Hypothermia occurs when you capsize in a kayak, get wet and you are not wearing the correct clothes based on the water temperature. You can't get back into your kayak fast enough and your body core temperature starting falling. As your core temperature continues to fall, you become confused, you lose control of your hands and possibly heart failure occurs. It is easy to learn how to prevent hypothermia.
Help and huddle positions
The help position in the water is assumed be placing your arms close to sides of your chest with your legs crossed in back and bent up to close off the groin area from the water. The huddle position is used when there are more than one person in the water. By having people stay together, it slows down the process of losing body core temperature. Everyone stays very close to one another and remaining as still as possible, trying to keep as much of the cold water from touching parts of the body.
Stay as calm as you can be in the circumstance and try to get back into the kayak ASAP. Don't waste any unnecessary motion to get back into your kayak. If you can't get back into the kayak, at least try to get yourself on to the overturned kayak so that you are at least raised out of the water.
If you aren't very close to shore, forget swimming. Swimming will increase heat loss, cramps and hypothermia will likely develop more rapidly. Stay next to your boat. Consider all the options before starting to swim.
Always dress for the water temperature, not the air temperature. The shock of the cold water on your head when it hits the water will be dramatic. Always dress appropriately for kayaking: no jeans, shorts, cotton shirts, sneakers, etc. Always wear clothes designed for kayaking and ALWAYS wear a PFD. There should be an extra set of clothes stored in a dry bag in the hatch.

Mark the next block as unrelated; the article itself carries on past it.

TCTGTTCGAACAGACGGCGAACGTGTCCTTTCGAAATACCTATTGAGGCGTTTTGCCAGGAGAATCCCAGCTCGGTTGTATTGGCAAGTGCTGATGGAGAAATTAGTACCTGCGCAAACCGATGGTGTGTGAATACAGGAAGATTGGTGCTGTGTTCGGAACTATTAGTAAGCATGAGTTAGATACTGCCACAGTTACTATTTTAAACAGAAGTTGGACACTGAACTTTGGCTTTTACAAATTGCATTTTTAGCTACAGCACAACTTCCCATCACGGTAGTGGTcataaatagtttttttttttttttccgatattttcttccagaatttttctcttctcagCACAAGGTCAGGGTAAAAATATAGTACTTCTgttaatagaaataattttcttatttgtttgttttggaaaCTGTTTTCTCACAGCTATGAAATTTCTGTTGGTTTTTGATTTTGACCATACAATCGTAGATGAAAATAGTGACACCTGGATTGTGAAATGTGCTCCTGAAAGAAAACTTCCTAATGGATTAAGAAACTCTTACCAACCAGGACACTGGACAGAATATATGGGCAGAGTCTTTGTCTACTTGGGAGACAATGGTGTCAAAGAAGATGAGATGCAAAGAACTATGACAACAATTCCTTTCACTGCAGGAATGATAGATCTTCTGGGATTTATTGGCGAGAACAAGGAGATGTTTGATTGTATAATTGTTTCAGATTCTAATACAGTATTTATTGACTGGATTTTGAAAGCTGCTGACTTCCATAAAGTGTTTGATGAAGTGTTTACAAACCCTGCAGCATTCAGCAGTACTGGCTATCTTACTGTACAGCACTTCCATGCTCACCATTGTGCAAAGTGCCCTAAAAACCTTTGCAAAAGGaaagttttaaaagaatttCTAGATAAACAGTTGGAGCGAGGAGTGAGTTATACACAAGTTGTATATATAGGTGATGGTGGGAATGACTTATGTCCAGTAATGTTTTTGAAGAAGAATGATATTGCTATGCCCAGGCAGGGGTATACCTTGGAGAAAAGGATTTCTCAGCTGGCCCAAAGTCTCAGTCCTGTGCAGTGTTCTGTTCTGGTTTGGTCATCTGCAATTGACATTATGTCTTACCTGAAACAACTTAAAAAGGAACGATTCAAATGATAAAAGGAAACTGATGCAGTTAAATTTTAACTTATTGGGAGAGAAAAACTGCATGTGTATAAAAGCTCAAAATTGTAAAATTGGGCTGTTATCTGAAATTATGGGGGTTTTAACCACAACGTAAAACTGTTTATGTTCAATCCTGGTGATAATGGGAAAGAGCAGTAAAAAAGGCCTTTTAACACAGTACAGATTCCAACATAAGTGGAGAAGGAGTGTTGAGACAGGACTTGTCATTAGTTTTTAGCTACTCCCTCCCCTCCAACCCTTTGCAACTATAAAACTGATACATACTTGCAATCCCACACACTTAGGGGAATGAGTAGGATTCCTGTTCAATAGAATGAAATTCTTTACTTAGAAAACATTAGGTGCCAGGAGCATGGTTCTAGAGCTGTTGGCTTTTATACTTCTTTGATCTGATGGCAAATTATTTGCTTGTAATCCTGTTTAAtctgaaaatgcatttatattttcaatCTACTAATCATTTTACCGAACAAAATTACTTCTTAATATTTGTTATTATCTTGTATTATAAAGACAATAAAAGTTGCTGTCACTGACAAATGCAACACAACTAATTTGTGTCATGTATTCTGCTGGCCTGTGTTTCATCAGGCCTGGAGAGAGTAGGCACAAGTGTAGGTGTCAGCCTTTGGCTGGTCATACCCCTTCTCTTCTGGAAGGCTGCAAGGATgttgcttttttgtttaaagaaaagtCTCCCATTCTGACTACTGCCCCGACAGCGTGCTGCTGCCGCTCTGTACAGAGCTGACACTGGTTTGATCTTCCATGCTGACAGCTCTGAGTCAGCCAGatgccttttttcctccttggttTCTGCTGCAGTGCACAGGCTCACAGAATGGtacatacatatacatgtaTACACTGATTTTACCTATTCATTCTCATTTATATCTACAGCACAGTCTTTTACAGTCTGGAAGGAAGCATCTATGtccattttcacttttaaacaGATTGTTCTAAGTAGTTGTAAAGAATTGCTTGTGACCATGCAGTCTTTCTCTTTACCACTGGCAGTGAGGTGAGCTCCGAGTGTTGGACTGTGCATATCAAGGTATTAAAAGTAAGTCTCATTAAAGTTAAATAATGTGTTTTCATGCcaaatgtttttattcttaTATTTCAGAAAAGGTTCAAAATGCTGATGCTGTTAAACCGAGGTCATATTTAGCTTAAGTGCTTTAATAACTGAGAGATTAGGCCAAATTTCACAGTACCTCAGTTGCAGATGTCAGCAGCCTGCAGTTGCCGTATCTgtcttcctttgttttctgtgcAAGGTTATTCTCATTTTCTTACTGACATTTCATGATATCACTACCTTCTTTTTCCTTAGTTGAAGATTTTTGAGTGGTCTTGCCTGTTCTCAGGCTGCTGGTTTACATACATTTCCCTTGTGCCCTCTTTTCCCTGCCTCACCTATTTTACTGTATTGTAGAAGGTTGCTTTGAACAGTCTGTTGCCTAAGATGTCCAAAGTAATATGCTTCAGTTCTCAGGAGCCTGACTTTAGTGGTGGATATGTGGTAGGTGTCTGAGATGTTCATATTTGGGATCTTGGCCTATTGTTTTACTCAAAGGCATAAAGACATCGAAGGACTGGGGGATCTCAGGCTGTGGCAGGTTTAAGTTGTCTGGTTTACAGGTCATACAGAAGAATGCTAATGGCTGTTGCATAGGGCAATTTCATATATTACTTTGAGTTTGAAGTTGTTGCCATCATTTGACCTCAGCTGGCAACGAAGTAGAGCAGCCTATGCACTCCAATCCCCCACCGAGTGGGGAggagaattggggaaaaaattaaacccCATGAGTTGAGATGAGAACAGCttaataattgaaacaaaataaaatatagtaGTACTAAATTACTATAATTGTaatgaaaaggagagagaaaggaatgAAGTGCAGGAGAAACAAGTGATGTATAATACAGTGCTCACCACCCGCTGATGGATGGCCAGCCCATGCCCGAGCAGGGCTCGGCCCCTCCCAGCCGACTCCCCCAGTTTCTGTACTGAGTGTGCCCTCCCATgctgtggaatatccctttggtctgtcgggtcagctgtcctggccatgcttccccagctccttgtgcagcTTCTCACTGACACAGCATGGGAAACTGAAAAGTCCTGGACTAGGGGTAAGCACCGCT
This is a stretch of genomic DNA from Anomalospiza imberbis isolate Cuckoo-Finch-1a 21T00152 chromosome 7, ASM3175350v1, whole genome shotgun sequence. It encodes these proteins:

Always paddle with a partner and never paddle alone. Be sure you know self rescue as well as assisted rescues since there might be a situation that both of you might be in the water at the same time.
Get to land
If you are able to get back into your kayak, proceed to the nearest land where you can change into the extra set of dry clothes stored in the hatch.
Proper prevention in advance will minimize the risk of hypothermia. Hypothermia can even occur on a sunny 70 degree day. Learn how to prevent hypothermia.
-- Outdoor Eyes Daily Blog --By The River On Cape Cod.
The rivers and ponds make up such a big part of Cape Cod, but sometimes they get lost when you talk about the iconic Cape Cod beaches. I loved this view of the dock on the river in Orleans with the gorgeous clouds in the background. What do you think?
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